Mario Villeneuve had visited Yukon many times in summer, his knapsack on his back, like the happy wanderer in the famous folk song, and he had gone into the backcountry countless times before realizing, at long last, that “this was the best place in the world to live.”
With the click of his shutter lens, Villeneuve captures an image that will adorn the cover of an outdoors magazine.
Another click: this time it’s a shot for the sports pages of a newspaper.
Click, click, click: Three smiles are professionally immortalized in a family album.
With a BA in photography, Villeneuve has what it takes to capture all sorts of images. In his hands, a camera is no longer a camera, but a paintbrush that brings life to a canvas.
“I have two passions: photography and history. It’s the combination of the two that have made me the artist I am today,” he says humbly, and adds that he views his passions as a gift of life.
“I wanted to build my own cameras, invent new development processes based on early methods,” he says as an explanation of his personal journey.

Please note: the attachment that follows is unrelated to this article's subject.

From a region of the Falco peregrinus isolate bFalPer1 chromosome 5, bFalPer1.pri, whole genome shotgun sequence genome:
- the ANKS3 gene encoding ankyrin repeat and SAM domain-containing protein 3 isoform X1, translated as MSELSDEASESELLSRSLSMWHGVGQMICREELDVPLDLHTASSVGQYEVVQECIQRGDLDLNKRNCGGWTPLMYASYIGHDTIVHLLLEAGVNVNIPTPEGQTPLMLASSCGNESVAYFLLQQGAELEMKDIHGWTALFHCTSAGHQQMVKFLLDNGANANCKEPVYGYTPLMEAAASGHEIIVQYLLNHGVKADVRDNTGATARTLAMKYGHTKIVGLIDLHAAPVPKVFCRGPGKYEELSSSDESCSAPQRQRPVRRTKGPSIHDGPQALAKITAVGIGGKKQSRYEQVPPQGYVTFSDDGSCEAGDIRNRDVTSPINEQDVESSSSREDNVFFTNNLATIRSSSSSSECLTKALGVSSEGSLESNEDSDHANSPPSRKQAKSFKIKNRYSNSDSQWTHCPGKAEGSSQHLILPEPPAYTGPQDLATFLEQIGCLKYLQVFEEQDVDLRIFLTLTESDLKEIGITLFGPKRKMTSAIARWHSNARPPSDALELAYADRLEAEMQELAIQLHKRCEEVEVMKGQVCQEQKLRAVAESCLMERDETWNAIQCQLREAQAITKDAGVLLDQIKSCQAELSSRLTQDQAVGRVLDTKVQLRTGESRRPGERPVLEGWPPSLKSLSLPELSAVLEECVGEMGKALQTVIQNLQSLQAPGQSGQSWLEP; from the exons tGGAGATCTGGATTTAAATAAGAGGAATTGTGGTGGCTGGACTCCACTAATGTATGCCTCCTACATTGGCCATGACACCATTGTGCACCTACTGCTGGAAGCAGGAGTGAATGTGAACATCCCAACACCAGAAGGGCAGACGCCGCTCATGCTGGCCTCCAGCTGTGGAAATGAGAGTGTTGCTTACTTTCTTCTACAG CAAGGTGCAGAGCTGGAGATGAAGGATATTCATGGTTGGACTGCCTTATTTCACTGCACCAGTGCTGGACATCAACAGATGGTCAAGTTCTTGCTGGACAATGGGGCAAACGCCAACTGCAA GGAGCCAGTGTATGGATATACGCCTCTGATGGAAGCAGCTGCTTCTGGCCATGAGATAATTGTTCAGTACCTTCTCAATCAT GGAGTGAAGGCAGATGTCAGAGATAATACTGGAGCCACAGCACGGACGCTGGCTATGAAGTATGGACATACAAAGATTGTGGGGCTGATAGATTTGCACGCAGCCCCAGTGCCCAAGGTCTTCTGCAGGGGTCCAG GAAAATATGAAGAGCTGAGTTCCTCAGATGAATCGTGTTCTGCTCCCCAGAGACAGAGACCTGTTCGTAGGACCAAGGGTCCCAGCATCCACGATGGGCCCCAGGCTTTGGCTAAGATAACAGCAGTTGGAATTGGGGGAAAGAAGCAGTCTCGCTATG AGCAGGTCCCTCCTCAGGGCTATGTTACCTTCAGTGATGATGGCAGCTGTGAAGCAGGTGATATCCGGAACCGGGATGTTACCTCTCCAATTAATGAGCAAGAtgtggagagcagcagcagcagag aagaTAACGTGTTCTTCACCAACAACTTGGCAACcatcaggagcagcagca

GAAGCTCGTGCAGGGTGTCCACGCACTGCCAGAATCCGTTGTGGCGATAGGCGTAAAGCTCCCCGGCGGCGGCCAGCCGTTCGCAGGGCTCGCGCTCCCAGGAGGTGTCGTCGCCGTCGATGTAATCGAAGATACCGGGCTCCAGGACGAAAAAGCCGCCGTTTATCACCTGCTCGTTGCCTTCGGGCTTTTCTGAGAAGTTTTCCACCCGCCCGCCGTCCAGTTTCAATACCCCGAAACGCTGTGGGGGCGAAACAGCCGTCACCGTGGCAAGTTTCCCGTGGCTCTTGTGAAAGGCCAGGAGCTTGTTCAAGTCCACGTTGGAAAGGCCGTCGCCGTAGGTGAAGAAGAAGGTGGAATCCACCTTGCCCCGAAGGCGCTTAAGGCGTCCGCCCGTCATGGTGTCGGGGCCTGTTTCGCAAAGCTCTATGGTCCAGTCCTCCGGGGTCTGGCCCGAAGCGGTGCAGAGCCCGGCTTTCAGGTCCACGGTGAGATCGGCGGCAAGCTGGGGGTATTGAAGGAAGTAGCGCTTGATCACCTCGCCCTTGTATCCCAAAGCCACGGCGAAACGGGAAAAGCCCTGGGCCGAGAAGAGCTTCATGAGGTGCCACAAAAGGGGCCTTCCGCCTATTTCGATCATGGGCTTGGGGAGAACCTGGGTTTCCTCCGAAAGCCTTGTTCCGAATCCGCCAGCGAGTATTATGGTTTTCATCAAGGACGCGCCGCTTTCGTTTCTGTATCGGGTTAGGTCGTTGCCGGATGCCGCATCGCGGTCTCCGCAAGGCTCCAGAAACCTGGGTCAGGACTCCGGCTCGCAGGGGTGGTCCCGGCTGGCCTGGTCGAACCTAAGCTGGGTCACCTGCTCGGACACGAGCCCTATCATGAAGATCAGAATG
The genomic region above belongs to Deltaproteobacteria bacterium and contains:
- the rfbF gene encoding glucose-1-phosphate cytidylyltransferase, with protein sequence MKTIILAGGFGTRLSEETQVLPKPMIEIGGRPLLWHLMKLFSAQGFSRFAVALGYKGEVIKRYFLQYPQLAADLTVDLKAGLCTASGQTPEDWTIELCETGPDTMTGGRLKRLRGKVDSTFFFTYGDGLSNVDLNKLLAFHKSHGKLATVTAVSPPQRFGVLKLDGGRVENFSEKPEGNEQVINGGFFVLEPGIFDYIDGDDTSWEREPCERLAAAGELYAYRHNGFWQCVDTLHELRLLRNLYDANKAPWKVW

Villeneuve’s story begins in Hawkesbury, a small bilingual town in Ontario bordering Quebec. After graduating from the University of Ottawa, he boarded a train heading west to explore the country, and his innate curiosity took him to Yukon.
Nature, a rich aboriginal culture, the history of the Klondike Gold Rush – the territory had everything to lure a wanderer like him.
“It’s one of the last frontiers in the world,” he says, adding that photography buffs will find an “environment of challenges” here. Winter temperatures can be very harsh on equipment and the body. “Adjusting the lens at minus 40 Celsius can be difficult, and travelling safely in the forest in summer also requires a fair bit of preparation.”
Villeneuve is nevertheless richly rewarded for his efforts.
“The light and colours of the North are truly spectacular,” he says. He finds the eternal sunsets and the beauty of the landscape very inspiring. In practising his art, Villeneuve turns the world into a camera to photograph life as it happens. He has also developed a collection of images that give an oldtime feel to contemporary scenes.
His work is displayed at several Yukon galleries, and he is currently working on a new exhibit.
It will feature more than a hundred mislaid mittens – a different approach to depicting the human hand by this talented Franco-Yukoner. Those who share Villeneuve’s passion will no doubt also want to try a different approach the next time they take travel photos.
This article is excerpted from the second edition of a tourism brochure created by RDEE Yukon, the economic development branch of the Association franco-yukonnaise (AFY). You can get a copy of the brochure (in French) at the Centre de la francophonie in Whitehorse or at the tourism information centre
in your community.